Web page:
November 12, 2014
Notes: Rowland, Simon P
BMJ Case Rep. 2013 Oct 16;2013. pii: bcr2013200830. doi: 10.1136/bcr-2013-200830.
Author Address: Imperial College London, London, UK.
Reference Type: Journal Article
Record Number: 4921Author: Ryder, R. E.
Title: The potential risks of pancreatitis and pancreatic cancer with GLP-1-based therapies are far outweighed by the proven and potential (cardiovascular) benefits
Journal: Diabet Med
Short Title: The potential risks of pancreatitis and pancreatic cancer with GLP-1-based therapies are far outweighed by the proven and potential (cardiovascular) benefits
Alternate Journal: Diabetic medicine : a journal of the British Diabetic Association
ISSN: 1464-5491 (Electronic)
Accession Number: 24073725
Keywords: Adverse Drug Reaction Reporting Systems
Cardiovascular Diseases/etiology/*prevention & control
Diabetes Mellitus, Type 2/complications/*drug therapy/pathology
Diabetic Angiopathies/prevention & control
Dipeptidyl-Peptidase IV Inhibitors/adverse effects/therapeutic use
Glucagon-Like Peptide 1/adverse effects/analogs & derivatives/therapeutic use
Incretins/adverse effects/*therapeutic use
Pancreatic Neoplasms/*chemically induced/pathology
Peptides/adverse effects/therapeutic use
Randomized Controlled Trials as Topic
Venoms/adverse effects/therapeutic use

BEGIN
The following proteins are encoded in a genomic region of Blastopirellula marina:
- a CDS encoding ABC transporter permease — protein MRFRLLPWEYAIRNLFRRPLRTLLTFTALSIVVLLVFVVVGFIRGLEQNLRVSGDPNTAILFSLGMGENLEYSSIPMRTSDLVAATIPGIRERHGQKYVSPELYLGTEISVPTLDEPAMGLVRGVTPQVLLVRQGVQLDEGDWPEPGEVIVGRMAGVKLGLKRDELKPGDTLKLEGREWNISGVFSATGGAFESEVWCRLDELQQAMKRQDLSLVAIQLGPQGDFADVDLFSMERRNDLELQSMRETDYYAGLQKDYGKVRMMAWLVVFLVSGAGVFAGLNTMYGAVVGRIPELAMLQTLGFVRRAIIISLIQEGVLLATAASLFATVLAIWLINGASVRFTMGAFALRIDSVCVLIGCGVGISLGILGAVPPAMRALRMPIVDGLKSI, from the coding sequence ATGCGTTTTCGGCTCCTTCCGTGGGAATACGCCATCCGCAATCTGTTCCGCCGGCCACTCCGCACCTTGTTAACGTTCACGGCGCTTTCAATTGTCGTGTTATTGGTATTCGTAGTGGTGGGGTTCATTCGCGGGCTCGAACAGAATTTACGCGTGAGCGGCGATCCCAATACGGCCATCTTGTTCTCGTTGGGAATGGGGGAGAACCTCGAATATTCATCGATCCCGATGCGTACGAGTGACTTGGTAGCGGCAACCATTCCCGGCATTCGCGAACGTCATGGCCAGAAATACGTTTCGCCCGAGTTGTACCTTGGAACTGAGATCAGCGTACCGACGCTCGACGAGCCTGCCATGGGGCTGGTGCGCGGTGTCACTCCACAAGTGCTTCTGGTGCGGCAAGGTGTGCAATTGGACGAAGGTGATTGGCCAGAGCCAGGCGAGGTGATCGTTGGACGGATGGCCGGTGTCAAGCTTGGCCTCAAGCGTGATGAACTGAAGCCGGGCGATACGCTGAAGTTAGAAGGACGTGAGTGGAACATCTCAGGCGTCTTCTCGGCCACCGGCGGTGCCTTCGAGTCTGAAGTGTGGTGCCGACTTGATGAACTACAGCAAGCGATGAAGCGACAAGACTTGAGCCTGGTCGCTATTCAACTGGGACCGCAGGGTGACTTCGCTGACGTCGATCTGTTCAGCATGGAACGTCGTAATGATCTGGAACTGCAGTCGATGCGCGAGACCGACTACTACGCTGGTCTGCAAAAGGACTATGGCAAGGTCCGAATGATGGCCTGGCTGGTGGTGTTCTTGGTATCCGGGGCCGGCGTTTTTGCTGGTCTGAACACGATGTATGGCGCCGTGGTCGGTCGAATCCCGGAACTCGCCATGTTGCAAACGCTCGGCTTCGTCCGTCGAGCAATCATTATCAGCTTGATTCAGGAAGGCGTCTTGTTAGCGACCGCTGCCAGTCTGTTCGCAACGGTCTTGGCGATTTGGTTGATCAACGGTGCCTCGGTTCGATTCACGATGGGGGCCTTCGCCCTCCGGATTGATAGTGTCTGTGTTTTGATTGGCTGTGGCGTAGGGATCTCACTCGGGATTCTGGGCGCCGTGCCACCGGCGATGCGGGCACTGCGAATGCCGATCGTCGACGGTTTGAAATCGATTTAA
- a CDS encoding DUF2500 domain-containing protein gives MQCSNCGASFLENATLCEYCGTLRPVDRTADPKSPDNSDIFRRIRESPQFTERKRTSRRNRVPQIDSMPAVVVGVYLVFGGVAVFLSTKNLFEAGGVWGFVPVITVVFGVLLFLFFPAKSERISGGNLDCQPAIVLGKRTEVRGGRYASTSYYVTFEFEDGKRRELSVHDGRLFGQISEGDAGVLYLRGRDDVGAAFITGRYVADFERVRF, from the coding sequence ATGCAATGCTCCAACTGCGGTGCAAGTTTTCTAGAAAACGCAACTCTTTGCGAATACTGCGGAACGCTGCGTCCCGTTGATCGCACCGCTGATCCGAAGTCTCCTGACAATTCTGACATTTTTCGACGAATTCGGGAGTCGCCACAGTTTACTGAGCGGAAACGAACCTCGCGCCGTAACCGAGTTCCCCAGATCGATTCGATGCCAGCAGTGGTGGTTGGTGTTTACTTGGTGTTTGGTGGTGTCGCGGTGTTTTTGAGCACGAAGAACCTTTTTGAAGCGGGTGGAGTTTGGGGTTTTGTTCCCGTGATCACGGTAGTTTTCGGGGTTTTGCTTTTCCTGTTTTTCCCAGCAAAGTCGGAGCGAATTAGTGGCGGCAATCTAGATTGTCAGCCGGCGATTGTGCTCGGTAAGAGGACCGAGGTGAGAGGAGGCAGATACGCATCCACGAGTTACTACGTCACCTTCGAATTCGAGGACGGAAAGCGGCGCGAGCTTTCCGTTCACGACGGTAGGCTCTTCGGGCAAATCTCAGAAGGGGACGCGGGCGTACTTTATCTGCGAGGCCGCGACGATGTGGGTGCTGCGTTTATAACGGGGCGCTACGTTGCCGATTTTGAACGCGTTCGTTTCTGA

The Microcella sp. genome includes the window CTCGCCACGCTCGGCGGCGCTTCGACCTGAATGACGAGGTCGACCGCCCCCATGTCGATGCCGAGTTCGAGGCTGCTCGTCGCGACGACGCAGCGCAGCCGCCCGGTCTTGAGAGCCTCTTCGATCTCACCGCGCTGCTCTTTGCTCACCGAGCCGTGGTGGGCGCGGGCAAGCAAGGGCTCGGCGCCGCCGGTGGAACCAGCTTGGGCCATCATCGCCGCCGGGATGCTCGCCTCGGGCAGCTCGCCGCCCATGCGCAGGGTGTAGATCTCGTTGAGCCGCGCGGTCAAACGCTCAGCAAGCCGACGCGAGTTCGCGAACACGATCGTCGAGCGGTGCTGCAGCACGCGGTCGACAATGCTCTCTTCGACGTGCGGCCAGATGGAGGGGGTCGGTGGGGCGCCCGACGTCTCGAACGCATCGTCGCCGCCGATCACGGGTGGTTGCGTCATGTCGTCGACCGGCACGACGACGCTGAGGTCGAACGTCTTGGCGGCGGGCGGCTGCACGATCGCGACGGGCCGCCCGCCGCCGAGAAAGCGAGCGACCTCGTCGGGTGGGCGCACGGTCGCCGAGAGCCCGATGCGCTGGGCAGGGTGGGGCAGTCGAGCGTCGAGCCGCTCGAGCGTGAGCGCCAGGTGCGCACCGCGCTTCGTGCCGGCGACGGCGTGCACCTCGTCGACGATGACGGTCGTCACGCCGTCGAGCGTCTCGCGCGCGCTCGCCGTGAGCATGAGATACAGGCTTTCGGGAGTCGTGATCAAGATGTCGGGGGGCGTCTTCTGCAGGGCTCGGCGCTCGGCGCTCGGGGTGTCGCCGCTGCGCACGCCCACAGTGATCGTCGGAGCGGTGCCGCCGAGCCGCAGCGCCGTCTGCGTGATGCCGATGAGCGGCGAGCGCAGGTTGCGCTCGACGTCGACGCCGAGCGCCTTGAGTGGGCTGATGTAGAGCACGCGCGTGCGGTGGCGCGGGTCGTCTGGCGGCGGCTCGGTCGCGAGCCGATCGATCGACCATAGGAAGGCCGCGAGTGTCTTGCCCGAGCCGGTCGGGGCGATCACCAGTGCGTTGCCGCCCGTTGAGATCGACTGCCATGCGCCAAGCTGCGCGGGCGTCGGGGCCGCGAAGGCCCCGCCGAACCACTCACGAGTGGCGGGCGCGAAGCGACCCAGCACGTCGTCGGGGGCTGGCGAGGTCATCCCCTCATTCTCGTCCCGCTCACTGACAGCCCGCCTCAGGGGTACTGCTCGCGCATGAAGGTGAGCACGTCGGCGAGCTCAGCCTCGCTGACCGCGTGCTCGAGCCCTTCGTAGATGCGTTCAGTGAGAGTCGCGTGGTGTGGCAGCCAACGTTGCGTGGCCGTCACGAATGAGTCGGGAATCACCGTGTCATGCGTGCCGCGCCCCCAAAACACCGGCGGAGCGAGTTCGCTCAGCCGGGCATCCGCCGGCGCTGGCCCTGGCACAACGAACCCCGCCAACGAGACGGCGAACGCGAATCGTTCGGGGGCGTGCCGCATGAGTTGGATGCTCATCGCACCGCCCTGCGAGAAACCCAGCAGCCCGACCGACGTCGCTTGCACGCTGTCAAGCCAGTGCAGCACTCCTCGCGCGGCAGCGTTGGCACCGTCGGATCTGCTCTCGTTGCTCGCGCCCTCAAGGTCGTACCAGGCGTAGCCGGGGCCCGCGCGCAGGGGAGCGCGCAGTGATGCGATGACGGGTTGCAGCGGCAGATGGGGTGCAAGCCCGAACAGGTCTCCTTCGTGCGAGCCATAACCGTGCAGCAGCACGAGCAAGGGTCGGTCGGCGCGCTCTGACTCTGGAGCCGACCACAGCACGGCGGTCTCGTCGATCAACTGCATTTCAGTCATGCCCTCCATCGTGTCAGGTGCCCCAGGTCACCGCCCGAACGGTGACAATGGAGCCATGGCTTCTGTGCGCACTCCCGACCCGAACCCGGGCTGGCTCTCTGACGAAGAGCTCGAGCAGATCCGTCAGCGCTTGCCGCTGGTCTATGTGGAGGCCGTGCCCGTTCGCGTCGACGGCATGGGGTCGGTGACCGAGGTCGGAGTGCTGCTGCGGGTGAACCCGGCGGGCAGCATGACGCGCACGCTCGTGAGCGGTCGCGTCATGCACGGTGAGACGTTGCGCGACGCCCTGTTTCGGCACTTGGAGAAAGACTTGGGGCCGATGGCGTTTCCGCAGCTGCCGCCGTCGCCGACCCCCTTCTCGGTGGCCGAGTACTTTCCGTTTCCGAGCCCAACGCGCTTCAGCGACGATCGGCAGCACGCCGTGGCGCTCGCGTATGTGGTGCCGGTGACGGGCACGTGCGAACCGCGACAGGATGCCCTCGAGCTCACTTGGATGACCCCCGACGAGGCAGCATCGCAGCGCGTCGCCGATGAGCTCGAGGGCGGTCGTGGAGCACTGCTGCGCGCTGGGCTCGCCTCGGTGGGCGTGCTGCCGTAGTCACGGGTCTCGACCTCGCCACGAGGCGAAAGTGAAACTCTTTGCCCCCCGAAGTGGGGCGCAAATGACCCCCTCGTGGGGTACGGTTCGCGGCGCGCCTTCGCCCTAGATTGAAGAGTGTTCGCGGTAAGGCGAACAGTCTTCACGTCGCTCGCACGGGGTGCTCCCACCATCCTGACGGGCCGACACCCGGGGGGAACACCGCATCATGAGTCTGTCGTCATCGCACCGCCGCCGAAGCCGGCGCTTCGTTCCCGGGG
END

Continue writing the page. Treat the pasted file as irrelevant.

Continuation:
Abstract: Recent suggestions that glucagon-like peptide-1 (GLP-1)-based therapies could cause pancreatitis, and even pancreatic cancer, are based on: ANIMAL STUDIES: The worrying histological changes are not reproduced in all studies and are unexpectedly variable with different GLP-1-based therapies. AN OBSERVATIONAL STUDY: Singh’s findings that pancreatitis is doubled with GLP-1-based therapies could relate to their use in obese patients who are prone to pancreatitis risk factors–gallstones and hypertriglyceridaemia. The other observational studies do not find an association between GLP-1-based therapies and pancreatitis. US FOOD AND DRUG ADMINISTRATION ADVERSE EVENT REPORTING SYSTEM: The increased reports of pancreatitis and pancreatic cancer are likely to be attributable to ‘notoriety bias’. A STUDY OF ORGAN DONOR PANCREASES: Butler’s findings for those on GLP-1-based therapies vs. those not, could have other explanations. Meanwhile: META ANALYSIS: Randomized control trials with GLP-1-based therapies do not find increased pancreatitis risk. Meta-analysis of 53 randomized controlled trials including 20 212 dipeptidyl peptidase-4 inhibitor-treated patients found a significantly reduced risk of major adverse cardiovascular events [odds ratio 0.689 (0.528-0.899), P = 0.006] for dipeptidyl peptidase-4 inhibitors compared with control subjects. CARDIOVASCULAR RISK: The evidence suggests that there is more than a possibility that some of the GLP-1 receptor agonists, and possibly also some dipeptidyl peptidase-4 inhibitors, may be associated with reduced cardiovascular events. Eight ongoing long-term cardiovascular randomized controlled trials will report from September 2013 onwards. These trials should resolve the issue of pancreatitis risk and substantiate the extent of benefit. CONCLUSION: Whilst we should remain vigilant, currently the balance of evidence is strongly in support of GLP-1-based therapy, with benefits far outweighing potential risks.